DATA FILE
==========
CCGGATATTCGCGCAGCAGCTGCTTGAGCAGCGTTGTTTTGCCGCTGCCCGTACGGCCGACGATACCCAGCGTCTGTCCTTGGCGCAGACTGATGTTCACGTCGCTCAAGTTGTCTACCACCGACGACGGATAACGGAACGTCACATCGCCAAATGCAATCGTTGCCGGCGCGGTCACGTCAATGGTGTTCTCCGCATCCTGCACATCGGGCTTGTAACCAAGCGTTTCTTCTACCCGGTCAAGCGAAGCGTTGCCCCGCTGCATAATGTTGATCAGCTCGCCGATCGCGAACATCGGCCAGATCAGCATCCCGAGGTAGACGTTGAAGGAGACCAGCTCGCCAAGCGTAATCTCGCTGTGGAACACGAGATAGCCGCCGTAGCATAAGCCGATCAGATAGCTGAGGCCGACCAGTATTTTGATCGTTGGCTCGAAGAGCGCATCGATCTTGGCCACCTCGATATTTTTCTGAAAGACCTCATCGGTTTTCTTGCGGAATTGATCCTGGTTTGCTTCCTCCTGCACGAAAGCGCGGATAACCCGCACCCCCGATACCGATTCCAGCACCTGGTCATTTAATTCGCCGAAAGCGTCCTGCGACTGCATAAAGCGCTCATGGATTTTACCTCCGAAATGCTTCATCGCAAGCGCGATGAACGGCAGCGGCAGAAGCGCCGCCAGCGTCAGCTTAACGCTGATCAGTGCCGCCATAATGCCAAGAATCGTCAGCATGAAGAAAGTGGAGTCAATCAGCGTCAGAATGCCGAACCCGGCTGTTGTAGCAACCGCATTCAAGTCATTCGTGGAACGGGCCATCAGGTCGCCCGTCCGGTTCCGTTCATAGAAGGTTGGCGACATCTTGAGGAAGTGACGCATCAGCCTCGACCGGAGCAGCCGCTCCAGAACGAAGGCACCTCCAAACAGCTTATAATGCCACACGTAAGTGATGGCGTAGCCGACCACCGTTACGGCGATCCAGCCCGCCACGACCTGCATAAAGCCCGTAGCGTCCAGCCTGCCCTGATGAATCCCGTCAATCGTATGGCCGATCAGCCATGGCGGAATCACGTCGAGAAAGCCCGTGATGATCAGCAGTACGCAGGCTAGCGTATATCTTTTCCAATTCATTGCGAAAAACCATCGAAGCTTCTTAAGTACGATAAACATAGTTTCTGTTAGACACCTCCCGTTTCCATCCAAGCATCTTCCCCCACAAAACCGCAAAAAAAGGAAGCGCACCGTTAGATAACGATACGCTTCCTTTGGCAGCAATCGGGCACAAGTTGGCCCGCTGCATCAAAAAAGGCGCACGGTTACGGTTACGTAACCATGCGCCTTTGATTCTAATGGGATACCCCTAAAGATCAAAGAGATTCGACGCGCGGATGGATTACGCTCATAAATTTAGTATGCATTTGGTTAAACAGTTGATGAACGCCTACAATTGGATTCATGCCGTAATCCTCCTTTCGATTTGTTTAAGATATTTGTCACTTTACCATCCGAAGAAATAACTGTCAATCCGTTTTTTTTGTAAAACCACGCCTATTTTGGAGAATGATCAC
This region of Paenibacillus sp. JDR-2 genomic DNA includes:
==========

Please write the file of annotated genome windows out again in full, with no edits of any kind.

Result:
CCGGATATTCGCGCAGCAGCTGCTTGAGCAGCGTTGTTTTGCCGCTGCCCGTACGGCCGACGATACCCAGCGTCTGTCCTTGGCGCAGACTGATGTTCACGTCGCTCAAGTTGTCTACCACCGACGACGGATAACGGAACGTCACATCGCCAAATGCAATCGTTGCCGGCGCGGTCACGTCAATGGTGTTCTCCGCATCCTGCACATCGGGCTTGTAACCAAGCGTTTCTTCTACCCGGTCAAGCGAAGCGTTGCCCCGCTGCATAATGTTGATCAGCTCGCCGATCGCGAACATCGGCCAGATCAGCATCCCGAGGTAGACGTTGAAGGAGACCAGCTCGCCAAGCGTAATCTCGCTGTGGAACACGAGATAGCCGCCGTAGCATAAGCCGATCAGATAGCTGAGGCCGACCAGTATTTTGATCGTTGGCTCGAAGAGCGCATCGATCTTGGCCACCTCGATATTTTTCTGAAAGACCTCATCGGTTTTCTTGCGGAATTGATCCTGGTTTGCTTCCTCCTGCACGAAAGCGCGGATAACCCGCACCCCCGATACCGATTCCAGCACCTGGTCATTTAATTCGCCGAAAGCGTCCTGCGACTGCATAAAGCGCTCATGGATTTTACCTCCGAAATGCTTCATCGCAAGCGCGATGAACGGCAGCGGCAGAAGCGCCGCCAGCGTCAGCTTAACGCTGATCAGTGCCGCCATAATGCCAAGAATCGTCAGCATGAAGAAAGTGGAGTCAATCAGCGTCAGAATGCCGAACCCGGCTGTTGTAGCAACCGCATTCAAGTCATTCGTGGAACGGGCCATCAGGTCGCCCGTCCGGTTCCGTTCATAGAAGGTTGGCGACATCTTGAGGAAGTGACGCATCAGCCTCGACCGGAGCAGCCGCTCCAGAACGAAGGCACCTCCAAACAGCTTATAATGCCACACGTAAGTGATGGCGTAGCCGACCACCGTTACGGCGATCCAGCCCGCCACGACCTGCATAAAGCCCGTAGCGTCCAGCCTGCCCTGATGAATCCCGTCAATCGTATGGCCGATCAGCCATGGCGGAATCACGTCGAGAAAGCCCGTGATGATCAGCAGTACGCAGGCTAGCGTATATCTTTTCCAATTCATTGCGAAAAACCATCGAAGCTTCTTAAGTACGATAAACATAGTTTCTGTTAGACACCTCCCGTTTCCATCCAAGCATCTTCCCCCACAAAACCGCAAAAAAAGGAAGCGCACCGTTAGATAACGATACGCTTCCTTTGGCAGCAATCGGGCACAAGTTGGCCCGCTGCATCAAAAAAGGCGCACGGTTACGGTTACGTAACCATGCGCCTTTGATTCTAATGGGATACCCCTAAAGATCAAAGAGATTCGACGCGCGGATGGATTACGCTCATAAATTTAGTATGCATTTGGTTAAACAGTTGATGAACGCCTACAATTGGATTCATGCCGTAATCCTCCTTTCGATTTGTTTAAGATATTTGTCACTTTACCATCCGAAGAAATAACTGTCAATCCGTTTTTTTTGTAAAACCACGCCTATTTTGGAGAATGATCAC
This region of Paenibacillus sp. JDR-2 genomic DNA includes: